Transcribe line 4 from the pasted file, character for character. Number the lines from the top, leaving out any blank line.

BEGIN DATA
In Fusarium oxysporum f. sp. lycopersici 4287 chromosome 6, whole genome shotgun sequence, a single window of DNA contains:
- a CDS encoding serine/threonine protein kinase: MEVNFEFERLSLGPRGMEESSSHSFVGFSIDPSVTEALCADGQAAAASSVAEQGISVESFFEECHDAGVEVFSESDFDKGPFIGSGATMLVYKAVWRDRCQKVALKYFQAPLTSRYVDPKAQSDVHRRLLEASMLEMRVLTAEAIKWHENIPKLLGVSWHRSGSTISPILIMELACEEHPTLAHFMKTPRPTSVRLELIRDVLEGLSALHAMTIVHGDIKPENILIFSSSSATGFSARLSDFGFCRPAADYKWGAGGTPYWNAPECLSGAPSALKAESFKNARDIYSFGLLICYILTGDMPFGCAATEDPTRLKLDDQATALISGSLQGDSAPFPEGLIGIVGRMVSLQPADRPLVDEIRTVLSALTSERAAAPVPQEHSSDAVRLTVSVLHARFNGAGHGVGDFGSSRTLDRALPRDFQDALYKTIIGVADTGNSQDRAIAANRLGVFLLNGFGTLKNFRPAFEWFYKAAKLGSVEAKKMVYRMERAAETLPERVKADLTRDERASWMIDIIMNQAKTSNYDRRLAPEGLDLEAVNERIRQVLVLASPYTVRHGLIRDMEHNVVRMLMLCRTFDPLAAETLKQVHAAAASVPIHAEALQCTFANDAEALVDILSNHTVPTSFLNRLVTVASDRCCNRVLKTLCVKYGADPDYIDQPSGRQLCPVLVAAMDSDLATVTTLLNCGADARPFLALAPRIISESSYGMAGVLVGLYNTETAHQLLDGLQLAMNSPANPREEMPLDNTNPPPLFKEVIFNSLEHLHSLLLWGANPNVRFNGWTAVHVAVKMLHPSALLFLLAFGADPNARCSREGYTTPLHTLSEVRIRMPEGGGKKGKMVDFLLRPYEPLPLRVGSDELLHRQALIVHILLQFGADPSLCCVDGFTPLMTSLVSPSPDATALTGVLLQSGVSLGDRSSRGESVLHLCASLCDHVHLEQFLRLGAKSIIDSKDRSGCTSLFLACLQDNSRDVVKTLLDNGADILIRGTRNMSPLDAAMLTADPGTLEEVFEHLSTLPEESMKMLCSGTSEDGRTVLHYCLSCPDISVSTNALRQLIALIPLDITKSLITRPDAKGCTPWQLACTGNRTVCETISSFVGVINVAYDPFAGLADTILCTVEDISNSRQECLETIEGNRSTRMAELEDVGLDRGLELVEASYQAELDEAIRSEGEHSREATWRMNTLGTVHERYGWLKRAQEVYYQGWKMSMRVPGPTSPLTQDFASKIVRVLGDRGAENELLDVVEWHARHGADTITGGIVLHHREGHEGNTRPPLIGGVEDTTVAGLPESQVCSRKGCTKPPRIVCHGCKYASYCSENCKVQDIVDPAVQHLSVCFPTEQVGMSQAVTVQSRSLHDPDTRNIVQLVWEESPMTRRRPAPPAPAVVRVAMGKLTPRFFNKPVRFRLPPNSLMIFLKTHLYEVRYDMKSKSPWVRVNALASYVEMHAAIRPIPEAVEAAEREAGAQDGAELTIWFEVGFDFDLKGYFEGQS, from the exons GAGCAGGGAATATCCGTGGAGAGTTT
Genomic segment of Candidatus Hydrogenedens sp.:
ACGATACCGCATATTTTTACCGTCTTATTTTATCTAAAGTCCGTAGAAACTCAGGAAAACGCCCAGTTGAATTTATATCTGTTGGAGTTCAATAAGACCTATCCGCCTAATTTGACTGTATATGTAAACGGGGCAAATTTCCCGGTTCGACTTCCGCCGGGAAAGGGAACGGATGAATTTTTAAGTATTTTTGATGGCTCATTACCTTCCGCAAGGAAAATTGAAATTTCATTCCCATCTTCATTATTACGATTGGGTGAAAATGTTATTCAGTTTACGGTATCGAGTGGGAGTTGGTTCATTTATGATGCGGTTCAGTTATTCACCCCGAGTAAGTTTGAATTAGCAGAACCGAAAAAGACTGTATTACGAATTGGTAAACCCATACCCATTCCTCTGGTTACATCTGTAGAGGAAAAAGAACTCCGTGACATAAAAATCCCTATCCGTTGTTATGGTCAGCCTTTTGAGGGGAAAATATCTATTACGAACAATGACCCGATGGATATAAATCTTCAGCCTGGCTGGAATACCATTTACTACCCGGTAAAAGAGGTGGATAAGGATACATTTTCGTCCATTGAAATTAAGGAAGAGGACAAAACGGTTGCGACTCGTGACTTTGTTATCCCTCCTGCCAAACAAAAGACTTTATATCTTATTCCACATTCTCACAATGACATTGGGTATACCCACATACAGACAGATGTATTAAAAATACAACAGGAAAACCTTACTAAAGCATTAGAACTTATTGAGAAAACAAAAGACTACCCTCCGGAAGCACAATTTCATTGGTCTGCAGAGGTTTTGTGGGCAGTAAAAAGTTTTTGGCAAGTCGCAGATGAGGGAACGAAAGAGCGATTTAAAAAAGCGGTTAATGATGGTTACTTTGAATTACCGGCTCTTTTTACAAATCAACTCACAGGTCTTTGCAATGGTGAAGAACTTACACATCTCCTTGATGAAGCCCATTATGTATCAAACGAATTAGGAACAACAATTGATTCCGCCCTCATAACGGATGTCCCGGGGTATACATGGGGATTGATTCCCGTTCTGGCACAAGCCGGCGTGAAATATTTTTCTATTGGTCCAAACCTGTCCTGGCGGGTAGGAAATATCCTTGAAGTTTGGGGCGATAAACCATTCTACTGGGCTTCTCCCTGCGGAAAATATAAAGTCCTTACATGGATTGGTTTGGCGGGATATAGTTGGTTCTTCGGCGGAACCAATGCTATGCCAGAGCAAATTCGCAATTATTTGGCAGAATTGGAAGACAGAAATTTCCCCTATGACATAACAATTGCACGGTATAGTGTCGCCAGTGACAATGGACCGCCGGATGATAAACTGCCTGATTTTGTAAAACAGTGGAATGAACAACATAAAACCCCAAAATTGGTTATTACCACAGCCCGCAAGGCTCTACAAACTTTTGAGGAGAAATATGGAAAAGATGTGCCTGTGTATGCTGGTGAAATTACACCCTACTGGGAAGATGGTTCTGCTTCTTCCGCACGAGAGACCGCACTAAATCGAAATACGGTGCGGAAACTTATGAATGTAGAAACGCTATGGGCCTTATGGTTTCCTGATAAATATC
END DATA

ACGATACCGCATATTTTTACCGTCTTATTTTATCTAAAGTCCGTAGAAACTCAGGAAAACGCCCAGTTGAATTTATATCTGTTGGAGTTCAATAAGACCTATCCGCCTAATTTGACTGTATATGTAAACGGGGCAAATTTCCCGGTTCGACTTCCGCCGGGAAAGGGAACGGATGAATTTTTAAGTATTTTTGATGGCTCATTACCTTCCGCAAGGAAAATTGAAATTTCATTCCCATCTTCATTATTACGATTGGGTGAAAATGTTATTCAGTTTACGGTATCGAGTGGGAGTTGGTTCATTTATGATGCGGTTCAGTTATTCACCCCGAGTAAGTTTGAATTAGCAGAACCGAAAAAGACTGTATTACGAATTGGTAAACCCATACCCATTCCTCTGGTTACATCTGTAGAGGAAAAAGAACTCCGTGACATAAAAATCCCTATCCGTTGTTATGGTCAGCCTTTTGAGGGGAAAATATCTATTACGAACAATGACCCGATGGATATAAATCTTCAGCCTGGCTGGAATACCATTTACTACCCGGTAAAAGAGGTGGATAAGGATACATTTTCGTCCATTGAAATTAAGGAAGAGGACAAAACGGTTGCGACTCGTGACTTTGTTATCCCTCCTGCCAAACAAAAGACTTTATATCTTATTCCACATTCTCACAATGACATTGGGTATACCCACATACAGACAGATGTATTAAAAATACAACAGGAAAACCTTACTAAAGCATTAGAACTTATTGAGAAAACAAAAGACTACCCTCCGGAAGCACAATTTCATTGGTCTGCAGAGGTTTTGTGGGCAGTAAAAAGTTTTTGGCAAGTCGCAGATGAGGGAACGAAAGAGCGATTTAAAAAAGCGGTTAATGATGGTTACTTTGAATTACCGGCTCTTTTTACAAATCAACTCACAGGTCTTTGCAATGGTGAAGAACTTACACATCTCCTTGATGAAGCCCATTATGTATCAAACGAATTAGGAACAACAATTGATTCCGCCCTCATAACGGATGTCCCGGGGTATACATGGGGATTGATTCCCGTTCTGGCACAAGCCGGCGTGAAATATTTTTCTATTGGTCCAAACCTGTCCTGGCGGGTAGGAAATATCCTTGAAGTTTGGGGCGATAAACCATTCTACTGGGCTTCTCCCTGCGGAAAATATAAAGTCCTTACATGGATTGGTTTGGCGGGATATAGTTGGTTCTTCGGCGGAACCAATGCTATGCCAGAGCAAATTCGCAATTATTTGGCAGAATTGGAAGACAGAAATTTCCCCTATGACATAACAATTGCACGGTATAGTGTCGCCAGTGACAATGGACCGCCGGATGATAAACTGCCTGATTTTGTAAAACAGTGGAATGAACAACATAAAACCCCAAAATTGGTTATTACCACAGCCCGCAAGGCTCTACAAACTTTTGAGGAGAAATATGGAAAAGATGTGCCTGTGTATGCTGGTGAAATTACACCCTACTGGGAAGATGGTTCTGCTTCTTCCGCACGAGAGACCGCACTAAATCGAAATACGGTGCGGAAACTTATGAATGTAGAAACGCTATGGGCCTTATGGTTTCCTGATAAATATC